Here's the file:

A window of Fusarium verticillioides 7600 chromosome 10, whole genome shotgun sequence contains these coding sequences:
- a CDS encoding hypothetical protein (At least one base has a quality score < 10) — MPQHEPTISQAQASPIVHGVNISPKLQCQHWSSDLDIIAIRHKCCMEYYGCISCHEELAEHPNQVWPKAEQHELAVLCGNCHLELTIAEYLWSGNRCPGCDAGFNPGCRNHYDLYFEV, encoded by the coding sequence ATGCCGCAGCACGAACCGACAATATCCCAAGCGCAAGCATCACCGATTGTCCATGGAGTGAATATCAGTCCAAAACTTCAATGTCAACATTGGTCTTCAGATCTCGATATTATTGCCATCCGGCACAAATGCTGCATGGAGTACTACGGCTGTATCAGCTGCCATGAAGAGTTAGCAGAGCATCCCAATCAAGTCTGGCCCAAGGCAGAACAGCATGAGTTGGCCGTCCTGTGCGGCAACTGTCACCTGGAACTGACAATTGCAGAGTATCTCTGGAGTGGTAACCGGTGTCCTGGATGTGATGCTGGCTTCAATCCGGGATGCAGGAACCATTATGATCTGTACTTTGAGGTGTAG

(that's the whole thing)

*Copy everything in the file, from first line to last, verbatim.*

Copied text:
A window of Fusarium verticillioides 7600 chromosome 10, whole genome shotgun sequence contains these coding sequences:
- a CDS encoding hypothetical protein (At least one base has a quality score < 10) — MPQHEPTISQAQASPIVHGVNISPKLQCQHWSSDLDIIAIRHKCCMEYYGCISCHEELAEHPNQVWPKAEQHELAVLCGNCHLELTIAEYLWSGNRCPGCDAGFNPGCRNHYDLYFEV, encoded by the coding sequence ATGCCGCAGCACGAACCGACAATATCCCAAGCGCAAGCATCACCGATTGTCCATGGAGTGAATATCAGTCCAAAACTTCAATGTCAACATTGGTCTTCAGATCTCGATATTATTGCCATCCGGCACAAATGCTGCATGGAGTACTACGGCTGTATCAGCTGCCATGAAGAGTTAGCAGAGCATCCCAATCAAGTCTGGCCCAAGGCAGAACAGCATGAGTTGGCCGTCCTGTGCGGCAACTGTCACCTGGAACTGACAATTGCAGAGTATCTCTGGAGTGGTAACCGGTGTCCTGGATGTGATGCTGGCTTCAATCCGGGATGCAGGAACCATTATGATCTGTACTTTGAGGTGTAG